Assistant Attorney General Charles J. Cooper is a cautious man. Some would say excessively cautious. He doesn't quarrel with the description.
At a recent news conference to release an administration report on federalism, Cooper steadfastly resisted reporters' efforts to get him to say anything remotely newsworthy. He bobbed and weaved with such finesse that some of the assembled journalists were left wondering why the news conference was held at all.
Peppered with questions about the report's thesis, that the federal government and the Supreme Court have usurped too much power from the states, Cooper said: "That's a difficult question to answer on a yes-or-no basis . . . . I can't say from the standpoint of having exhaustively researched the issue . . . . Each of these ideas would have to be examined in a coordinated fashion . . . . This report does not seek to undo anything."
Cooper's meticulously careful demeanor belies an aggressive brand of conservatism that has embroiled him in controversy since he became the Justice Department's chief legal adviser a year ago. A former law clerk to Chief Justice William H. Rehnquist, Cooper, 34, now runs the Office of Legal Counsel, which Rehnquist headed during the Nixon administration.
Cooper's understated approach should not be mistaken for a lack of political savvy. He was part of a small White House-Justice "team" that guided Rehnquist through his grueling Senate confirmation hearings last summer. When the White House rejected a Senate request for Rehnquist's papers from the Office of Legal Counsel, Cooper strongly defended the claim of executive privilege before it was dropped.
The fervor he arouses in others far outstrips the tenor of his own public comments.
"Chuck Cooper has been the point man for the radical right in the Department of Justice," said Ralph G. Neas, executive director of the Leadership Conference on Civil Rights. "He's the driving ideological force there. We've always viewed him as a captain of the group that has embarrassed the administration on civil rights and other issues."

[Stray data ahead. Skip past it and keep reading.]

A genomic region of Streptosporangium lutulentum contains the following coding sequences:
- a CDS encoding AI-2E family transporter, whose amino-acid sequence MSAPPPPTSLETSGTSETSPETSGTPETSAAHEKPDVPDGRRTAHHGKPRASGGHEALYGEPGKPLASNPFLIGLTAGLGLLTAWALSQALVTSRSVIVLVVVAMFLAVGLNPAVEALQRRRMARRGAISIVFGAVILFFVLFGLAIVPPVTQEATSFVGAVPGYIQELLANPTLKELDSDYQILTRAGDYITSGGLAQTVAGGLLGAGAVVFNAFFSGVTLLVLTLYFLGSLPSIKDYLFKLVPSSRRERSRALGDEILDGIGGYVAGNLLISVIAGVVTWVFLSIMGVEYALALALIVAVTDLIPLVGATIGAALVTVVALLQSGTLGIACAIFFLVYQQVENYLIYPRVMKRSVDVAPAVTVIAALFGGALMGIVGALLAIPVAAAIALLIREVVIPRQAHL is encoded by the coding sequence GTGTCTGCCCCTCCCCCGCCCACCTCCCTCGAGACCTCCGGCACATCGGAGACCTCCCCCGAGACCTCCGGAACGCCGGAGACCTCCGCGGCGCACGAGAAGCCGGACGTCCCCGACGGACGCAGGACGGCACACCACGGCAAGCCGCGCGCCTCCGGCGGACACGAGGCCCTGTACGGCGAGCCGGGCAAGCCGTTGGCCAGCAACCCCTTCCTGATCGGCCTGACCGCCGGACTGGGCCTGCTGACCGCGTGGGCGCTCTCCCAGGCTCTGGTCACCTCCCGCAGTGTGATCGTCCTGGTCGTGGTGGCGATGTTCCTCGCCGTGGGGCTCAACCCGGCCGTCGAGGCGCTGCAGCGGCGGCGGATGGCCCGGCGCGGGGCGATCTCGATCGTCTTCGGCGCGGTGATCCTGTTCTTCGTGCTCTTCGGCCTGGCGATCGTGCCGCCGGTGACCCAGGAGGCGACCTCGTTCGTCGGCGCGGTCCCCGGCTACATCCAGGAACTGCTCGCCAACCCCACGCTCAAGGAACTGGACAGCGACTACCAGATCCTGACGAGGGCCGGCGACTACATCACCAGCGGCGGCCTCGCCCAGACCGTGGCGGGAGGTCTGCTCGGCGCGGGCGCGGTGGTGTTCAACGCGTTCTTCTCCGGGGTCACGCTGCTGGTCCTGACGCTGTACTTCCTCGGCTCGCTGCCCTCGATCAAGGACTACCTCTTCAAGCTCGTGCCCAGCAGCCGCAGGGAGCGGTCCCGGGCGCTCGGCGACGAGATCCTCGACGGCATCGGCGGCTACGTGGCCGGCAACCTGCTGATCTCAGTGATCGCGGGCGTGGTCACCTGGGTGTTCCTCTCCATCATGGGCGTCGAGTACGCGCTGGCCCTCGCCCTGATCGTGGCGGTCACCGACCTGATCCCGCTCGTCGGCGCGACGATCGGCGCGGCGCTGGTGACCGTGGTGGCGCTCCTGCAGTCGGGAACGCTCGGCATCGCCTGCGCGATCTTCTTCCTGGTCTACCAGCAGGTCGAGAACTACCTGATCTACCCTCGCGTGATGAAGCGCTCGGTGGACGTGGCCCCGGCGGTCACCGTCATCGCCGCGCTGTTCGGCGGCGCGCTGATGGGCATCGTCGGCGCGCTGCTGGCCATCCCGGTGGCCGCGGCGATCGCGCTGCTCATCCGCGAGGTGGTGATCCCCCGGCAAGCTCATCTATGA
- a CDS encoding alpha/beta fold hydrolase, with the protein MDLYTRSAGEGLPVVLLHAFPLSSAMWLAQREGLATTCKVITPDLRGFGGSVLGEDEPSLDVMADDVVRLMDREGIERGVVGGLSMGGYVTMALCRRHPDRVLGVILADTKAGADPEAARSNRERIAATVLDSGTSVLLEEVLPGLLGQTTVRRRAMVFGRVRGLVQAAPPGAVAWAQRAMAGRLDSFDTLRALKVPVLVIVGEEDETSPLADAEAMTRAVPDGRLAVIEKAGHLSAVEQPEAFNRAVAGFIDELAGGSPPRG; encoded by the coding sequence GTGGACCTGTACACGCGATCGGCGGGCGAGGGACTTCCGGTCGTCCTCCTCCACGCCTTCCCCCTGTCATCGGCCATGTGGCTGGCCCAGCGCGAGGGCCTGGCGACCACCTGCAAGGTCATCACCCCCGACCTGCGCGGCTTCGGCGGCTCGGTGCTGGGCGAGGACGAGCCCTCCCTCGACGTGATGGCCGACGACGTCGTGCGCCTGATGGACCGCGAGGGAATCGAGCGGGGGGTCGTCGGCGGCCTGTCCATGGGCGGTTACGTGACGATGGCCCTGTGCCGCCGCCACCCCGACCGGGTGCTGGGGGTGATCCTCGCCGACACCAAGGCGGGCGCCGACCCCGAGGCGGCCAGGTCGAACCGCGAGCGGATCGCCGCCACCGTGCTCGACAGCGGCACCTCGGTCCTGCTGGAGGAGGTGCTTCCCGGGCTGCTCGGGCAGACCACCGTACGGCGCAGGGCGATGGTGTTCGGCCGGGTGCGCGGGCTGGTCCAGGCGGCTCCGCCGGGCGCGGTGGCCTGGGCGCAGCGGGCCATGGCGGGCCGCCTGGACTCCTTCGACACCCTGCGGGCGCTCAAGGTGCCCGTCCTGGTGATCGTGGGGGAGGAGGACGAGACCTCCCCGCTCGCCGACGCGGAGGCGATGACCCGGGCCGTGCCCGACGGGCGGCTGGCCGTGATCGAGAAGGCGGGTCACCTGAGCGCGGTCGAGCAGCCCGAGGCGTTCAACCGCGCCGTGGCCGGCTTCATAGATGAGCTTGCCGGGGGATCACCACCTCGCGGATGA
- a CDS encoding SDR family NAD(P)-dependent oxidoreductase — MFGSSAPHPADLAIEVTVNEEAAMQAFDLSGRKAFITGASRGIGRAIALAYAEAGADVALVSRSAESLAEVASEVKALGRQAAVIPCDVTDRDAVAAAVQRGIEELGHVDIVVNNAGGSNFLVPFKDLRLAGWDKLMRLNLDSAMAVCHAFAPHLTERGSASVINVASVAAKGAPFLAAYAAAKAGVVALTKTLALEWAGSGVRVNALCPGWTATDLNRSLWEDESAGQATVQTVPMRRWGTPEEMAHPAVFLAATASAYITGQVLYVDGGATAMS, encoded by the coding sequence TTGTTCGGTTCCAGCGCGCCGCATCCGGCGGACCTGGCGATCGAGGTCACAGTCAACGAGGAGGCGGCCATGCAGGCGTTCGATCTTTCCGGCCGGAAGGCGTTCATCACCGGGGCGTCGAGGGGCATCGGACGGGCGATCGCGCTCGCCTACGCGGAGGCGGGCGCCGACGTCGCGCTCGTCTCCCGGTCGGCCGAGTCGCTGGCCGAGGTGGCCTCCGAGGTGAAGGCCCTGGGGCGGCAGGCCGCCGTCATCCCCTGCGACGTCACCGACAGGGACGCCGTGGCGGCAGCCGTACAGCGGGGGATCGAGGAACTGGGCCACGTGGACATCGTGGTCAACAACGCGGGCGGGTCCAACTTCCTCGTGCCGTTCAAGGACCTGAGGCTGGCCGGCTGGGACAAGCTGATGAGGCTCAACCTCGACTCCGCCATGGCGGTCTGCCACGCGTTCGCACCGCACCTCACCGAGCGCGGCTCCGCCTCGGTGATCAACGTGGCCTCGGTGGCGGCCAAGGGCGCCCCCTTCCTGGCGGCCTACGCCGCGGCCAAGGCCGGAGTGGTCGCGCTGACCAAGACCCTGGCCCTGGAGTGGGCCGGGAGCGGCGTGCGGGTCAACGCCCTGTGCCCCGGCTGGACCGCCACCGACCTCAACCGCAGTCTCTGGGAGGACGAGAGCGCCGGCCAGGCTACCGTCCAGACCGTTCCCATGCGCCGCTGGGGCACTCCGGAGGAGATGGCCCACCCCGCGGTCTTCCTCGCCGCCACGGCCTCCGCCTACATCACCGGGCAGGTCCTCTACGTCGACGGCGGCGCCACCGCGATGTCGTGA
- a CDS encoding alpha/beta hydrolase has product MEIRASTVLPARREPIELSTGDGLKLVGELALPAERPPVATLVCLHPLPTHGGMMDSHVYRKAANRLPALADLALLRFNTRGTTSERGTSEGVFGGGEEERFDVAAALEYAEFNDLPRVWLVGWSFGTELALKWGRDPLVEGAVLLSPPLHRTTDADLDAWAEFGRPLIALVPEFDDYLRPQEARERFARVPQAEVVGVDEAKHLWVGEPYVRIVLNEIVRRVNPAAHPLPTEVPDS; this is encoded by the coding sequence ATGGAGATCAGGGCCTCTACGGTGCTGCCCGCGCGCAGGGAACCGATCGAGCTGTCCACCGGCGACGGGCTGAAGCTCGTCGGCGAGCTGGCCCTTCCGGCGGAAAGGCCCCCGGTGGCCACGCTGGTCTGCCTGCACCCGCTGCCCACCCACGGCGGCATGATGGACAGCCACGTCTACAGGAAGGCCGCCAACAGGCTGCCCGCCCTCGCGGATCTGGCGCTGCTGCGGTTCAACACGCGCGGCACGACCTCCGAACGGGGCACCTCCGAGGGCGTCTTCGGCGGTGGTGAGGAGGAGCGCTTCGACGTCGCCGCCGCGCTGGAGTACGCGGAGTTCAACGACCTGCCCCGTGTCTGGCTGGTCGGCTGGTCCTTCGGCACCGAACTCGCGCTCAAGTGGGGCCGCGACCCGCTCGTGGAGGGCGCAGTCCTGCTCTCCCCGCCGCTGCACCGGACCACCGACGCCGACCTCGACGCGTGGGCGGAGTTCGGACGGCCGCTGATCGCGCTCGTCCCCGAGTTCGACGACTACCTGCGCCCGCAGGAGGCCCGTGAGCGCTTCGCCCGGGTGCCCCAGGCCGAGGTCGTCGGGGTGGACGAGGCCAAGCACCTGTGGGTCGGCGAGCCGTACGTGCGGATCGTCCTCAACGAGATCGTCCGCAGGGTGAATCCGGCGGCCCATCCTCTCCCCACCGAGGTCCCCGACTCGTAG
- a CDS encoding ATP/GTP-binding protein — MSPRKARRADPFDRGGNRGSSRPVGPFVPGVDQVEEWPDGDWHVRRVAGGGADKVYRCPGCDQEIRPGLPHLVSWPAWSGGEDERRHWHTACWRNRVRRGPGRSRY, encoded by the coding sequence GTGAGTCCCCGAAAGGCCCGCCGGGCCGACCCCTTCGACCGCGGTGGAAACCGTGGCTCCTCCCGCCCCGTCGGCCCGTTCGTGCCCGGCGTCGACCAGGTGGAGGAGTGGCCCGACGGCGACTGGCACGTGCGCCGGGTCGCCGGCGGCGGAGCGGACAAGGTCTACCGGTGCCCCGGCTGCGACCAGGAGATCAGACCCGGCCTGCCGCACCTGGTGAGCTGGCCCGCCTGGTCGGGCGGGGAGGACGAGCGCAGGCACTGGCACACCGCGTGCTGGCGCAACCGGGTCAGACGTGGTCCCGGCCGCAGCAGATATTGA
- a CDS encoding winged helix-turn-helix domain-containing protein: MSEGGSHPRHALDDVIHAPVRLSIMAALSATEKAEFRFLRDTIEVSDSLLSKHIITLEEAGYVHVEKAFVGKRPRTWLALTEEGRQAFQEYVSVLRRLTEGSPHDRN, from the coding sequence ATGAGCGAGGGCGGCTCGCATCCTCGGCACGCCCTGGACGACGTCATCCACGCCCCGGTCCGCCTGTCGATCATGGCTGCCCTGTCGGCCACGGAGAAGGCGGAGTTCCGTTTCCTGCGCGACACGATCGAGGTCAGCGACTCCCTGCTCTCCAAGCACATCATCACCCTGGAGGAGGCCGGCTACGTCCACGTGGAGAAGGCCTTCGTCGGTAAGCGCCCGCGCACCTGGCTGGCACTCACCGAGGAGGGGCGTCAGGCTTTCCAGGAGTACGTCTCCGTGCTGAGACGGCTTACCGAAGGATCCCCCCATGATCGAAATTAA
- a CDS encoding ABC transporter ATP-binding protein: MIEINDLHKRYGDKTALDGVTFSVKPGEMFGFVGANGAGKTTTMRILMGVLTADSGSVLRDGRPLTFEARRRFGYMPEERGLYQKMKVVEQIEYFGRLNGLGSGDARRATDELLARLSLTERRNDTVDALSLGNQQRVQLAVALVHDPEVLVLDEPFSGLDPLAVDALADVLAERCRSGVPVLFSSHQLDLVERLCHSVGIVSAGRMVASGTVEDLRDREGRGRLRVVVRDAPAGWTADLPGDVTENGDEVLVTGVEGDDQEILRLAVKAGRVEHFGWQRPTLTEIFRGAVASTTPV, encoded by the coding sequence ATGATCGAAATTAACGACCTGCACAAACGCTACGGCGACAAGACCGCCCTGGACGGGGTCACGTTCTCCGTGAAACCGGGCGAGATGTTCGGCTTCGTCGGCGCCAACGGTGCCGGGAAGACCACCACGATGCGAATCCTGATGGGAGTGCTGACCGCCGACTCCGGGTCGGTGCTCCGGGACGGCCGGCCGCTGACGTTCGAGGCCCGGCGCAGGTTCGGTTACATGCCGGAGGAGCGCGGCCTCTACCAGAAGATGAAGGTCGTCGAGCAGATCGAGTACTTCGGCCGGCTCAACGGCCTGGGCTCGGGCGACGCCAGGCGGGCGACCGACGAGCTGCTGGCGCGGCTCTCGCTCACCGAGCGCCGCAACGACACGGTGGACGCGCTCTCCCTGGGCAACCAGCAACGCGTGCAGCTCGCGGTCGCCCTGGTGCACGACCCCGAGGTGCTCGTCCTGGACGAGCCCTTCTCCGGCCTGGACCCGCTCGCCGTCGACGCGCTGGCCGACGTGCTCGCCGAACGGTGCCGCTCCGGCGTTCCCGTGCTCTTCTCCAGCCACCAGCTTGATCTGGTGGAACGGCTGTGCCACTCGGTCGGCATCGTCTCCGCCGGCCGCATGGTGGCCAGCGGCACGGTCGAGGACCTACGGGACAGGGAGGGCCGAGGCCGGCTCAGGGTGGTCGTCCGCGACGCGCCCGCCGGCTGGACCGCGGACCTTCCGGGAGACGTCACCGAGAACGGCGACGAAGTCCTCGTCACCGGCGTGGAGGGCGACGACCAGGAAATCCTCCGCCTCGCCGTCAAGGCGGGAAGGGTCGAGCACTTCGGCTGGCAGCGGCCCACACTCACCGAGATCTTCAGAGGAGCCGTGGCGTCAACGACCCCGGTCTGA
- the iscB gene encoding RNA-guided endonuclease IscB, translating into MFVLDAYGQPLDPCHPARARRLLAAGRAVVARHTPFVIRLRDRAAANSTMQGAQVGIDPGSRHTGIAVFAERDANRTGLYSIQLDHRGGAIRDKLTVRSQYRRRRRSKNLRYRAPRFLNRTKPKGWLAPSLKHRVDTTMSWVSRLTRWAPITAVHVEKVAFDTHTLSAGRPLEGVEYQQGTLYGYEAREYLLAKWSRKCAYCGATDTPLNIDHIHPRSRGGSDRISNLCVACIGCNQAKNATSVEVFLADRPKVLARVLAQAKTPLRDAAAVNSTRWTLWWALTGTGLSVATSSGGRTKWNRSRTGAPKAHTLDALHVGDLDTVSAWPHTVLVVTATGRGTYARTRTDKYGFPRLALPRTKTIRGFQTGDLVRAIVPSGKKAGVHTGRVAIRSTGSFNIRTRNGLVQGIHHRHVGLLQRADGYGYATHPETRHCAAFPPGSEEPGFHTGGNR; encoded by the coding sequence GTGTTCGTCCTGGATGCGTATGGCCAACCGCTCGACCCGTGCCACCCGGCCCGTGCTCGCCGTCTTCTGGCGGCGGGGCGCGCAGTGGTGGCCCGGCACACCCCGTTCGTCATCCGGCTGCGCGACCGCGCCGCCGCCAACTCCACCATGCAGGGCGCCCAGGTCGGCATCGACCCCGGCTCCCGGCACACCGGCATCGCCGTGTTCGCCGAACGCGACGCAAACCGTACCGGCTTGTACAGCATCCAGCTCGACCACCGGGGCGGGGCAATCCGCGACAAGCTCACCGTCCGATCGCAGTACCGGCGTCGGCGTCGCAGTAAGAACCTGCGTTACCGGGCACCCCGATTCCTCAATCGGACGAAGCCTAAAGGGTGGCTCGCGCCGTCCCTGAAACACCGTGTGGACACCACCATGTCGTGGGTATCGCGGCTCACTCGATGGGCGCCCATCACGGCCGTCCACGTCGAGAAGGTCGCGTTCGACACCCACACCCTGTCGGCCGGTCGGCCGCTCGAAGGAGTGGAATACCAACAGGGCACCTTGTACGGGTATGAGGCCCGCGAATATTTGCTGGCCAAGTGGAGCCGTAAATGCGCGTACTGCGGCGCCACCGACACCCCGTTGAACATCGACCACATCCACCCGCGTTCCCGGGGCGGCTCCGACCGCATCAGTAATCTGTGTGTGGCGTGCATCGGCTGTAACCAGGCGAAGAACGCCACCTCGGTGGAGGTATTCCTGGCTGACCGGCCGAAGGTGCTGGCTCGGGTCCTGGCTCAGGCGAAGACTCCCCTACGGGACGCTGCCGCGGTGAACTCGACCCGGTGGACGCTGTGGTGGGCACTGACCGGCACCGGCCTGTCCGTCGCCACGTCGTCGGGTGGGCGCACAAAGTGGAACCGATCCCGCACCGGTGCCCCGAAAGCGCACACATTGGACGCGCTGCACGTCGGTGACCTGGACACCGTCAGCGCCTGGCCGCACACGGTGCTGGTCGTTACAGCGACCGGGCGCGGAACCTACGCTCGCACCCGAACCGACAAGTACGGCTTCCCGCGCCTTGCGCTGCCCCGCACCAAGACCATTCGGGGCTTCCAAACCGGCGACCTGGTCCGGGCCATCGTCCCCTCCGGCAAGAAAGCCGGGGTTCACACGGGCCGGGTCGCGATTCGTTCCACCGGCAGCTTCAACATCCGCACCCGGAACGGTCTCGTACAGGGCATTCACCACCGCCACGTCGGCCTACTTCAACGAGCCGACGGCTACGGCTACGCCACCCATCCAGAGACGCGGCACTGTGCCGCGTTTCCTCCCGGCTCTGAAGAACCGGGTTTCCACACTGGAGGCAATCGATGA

While such accusations swirl around him, Cooper sticks to his scholarly style, sprinkling his conversation with such phrases and words as "doctrinal developments" and "litigable."
"I have to confess I value precision in communication," the soft-spoken southerner said in an interview. "I'm not unacquainted with occasions on which I think things did get distorted."
While serving in effect as lawyer for Attorney General Edwin Meese III, Cooper also advises the Justice Department, other federal agencies and inquiring members of Congress on a wide range of legal questions. Most of his opinions remain confidential, but some that have surfaced have generated headlines.
In one opinion, Cooper argued that employers may fire persons with AIDS because of fear that the disease may be contagious, even if that fear is irrational. In another, he said that President Reagan must support an executive privilege claim by former president Richard M. Nixon to keep Nixon's White House papers secret.
In a third argument, this one upheld by the Supreme Court, Cooper said the Gramm-Rudman-Hollings budget-balancing act was unconstitutional because it allowed an arm of Congress, the General Accounting Office, to infringe on executive branch policy-making.
In addition, department sources say, Cooper has been advising Meese on the U.S. decision to allow arms to be shipped to Iran in connection with efforts to free American hostages. Meese, in turn, has provided assurances to the White House that the shipments were legal.
Cooper's philosophical outlook was molded in part by his 1978 clerkship with Rehnquist. Cooper had just graduated from the University of Alabama Law School and briefly practiced law in Atlanta. He still speaks reverently of working for "The Boss," as Rehnquist's clerks call him.
"It was the highlight of my career thus far," Cooper said. "Two years out of law school, discussing legal issues with a Supreme Court justice -- it's so heady it's numbing . . . . Part of the reason I wanted this job was because he had it. He spoke fondly of his time here."
Cooper reserves his strongest language for the Senate battle over Rehnquist's ascension to chief justice. "The challenge made to his integrity was something I think was unfortunate," he said. "That did leave me with a real bad taste in my mouth."